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By 8.15AM, everyone had arrived at the studio so we would all line up outside to film the famous slow-motion walking shots. Never one to stick to suitable flat shoes, I spent a lot of time ruining takes by slipping on the wet cobbles, much to the amusement of the cameramen. It’s also surprisingly hard to walk together as a group, in time, while looking straight ahead - so it's no wonder we all look so serious!

By 9.30AM, it's time for the interviews. These last around 15-20 minutes where we’d be talking about anything from what dish we were cooking to how well we thought you were doing so far in the competition.

Unless it was an invention test, we would always go into the kitchen beforehand around 10.30AM to block our ingredients with someone from the home economics team. They would have the recipe and method we had already submitted and would work down the list to ensure that nothing was missed off. I was utterly rubbish at writing down my method and equipment list so there would always be something I had forgotten.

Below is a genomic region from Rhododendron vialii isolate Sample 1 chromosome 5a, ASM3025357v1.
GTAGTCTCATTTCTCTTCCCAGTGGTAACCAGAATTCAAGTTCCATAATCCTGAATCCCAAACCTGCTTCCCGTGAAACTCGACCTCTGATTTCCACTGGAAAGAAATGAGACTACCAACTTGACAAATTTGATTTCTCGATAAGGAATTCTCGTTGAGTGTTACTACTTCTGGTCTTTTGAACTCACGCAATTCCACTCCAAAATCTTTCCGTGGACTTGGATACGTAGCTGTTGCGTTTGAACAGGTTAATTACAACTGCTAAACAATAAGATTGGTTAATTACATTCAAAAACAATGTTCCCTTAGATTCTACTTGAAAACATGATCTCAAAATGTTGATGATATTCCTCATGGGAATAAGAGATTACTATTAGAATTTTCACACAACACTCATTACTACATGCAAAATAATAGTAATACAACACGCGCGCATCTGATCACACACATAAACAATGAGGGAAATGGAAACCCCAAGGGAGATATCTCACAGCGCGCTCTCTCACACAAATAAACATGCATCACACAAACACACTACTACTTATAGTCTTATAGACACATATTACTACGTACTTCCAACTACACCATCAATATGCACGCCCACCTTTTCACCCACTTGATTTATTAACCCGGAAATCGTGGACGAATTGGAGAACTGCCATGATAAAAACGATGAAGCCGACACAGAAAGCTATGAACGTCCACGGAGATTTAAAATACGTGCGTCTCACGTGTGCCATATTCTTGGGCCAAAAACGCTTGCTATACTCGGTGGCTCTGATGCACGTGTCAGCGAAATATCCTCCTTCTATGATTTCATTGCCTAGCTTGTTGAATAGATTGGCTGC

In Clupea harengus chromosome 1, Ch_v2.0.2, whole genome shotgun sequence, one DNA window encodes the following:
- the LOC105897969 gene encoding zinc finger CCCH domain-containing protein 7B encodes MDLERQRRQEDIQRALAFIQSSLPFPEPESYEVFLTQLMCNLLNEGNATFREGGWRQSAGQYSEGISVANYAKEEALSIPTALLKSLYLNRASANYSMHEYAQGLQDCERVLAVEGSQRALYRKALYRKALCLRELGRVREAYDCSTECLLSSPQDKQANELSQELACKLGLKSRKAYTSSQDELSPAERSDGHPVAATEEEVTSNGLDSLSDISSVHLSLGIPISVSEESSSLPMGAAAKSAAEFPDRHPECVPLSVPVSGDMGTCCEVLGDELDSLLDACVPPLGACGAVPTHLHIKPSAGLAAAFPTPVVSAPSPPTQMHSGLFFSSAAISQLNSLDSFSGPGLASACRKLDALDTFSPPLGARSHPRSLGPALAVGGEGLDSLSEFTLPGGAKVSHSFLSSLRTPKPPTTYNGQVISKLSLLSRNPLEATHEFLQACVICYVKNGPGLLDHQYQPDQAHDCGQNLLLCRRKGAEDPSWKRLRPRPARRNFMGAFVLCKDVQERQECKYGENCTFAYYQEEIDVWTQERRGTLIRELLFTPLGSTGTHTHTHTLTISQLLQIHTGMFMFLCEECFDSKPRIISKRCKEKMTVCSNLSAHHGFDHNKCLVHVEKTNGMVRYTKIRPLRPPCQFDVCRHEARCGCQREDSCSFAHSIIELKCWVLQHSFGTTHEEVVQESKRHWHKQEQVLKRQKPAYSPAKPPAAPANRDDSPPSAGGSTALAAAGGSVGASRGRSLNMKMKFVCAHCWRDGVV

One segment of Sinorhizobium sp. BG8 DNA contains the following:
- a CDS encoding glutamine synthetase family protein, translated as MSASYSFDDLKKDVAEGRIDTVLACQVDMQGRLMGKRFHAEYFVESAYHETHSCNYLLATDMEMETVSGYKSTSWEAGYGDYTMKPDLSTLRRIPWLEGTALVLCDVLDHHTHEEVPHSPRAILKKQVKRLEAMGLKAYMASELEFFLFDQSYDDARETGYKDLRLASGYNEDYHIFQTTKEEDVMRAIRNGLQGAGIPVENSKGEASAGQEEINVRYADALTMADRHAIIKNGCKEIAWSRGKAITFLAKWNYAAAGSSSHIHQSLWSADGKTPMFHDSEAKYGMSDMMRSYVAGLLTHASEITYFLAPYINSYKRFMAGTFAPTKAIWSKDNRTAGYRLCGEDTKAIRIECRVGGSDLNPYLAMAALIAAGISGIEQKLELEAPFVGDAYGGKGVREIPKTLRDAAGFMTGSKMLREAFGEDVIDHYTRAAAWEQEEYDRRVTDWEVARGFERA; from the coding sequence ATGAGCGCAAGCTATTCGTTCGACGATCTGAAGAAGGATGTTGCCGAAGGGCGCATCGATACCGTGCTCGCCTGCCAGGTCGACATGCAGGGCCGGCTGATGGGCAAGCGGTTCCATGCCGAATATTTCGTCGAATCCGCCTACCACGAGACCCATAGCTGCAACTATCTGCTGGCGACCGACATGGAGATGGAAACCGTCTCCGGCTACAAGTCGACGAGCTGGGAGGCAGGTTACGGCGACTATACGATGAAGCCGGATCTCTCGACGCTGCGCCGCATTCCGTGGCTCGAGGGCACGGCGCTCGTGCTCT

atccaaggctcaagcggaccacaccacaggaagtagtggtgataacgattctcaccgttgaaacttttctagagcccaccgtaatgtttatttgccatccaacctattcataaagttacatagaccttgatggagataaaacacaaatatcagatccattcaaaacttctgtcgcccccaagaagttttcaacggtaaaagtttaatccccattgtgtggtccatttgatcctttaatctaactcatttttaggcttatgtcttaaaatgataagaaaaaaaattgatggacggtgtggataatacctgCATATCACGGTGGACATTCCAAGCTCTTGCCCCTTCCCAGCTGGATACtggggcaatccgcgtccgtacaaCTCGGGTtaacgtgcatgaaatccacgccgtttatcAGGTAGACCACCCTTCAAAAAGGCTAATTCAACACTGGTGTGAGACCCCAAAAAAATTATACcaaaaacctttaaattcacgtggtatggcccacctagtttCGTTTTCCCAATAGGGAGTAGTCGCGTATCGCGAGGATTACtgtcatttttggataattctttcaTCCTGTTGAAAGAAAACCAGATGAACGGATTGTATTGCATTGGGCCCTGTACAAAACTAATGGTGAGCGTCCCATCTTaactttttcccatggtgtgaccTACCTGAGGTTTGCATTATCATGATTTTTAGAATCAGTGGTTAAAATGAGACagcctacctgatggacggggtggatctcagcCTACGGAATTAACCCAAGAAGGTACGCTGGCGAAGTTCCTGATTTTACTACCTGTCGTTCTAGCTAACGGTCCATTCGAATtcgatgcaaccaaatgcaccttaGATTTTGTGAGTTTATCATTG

By 11AM, it's lunchtime. It may be a cooking competition, but we’ve still got to eat. Lunch was courtesy of an outside catering company which must be a tall ask for the entire cast and crew of MasterChef. 

Once we'd all finished around 12.30PM, it was our turn to cook. A quick freshen up of make-up and a trip to the loo and we were whisked out the door and into the studio where John and Gregg were stood waiting. As soon as John had uttered ‘you’ve one hour and thirty minutes, let’s cook’ everyone sprang into action.

There are no clocks in the kitchen and as I don’t wear a watch, my first step was to always start my kitchen timer so I knew exactly how long I had left. Time seems to go twice as fast as normal in that kitchen. At some point, Gregg and the team would come along to chat with you about your dish.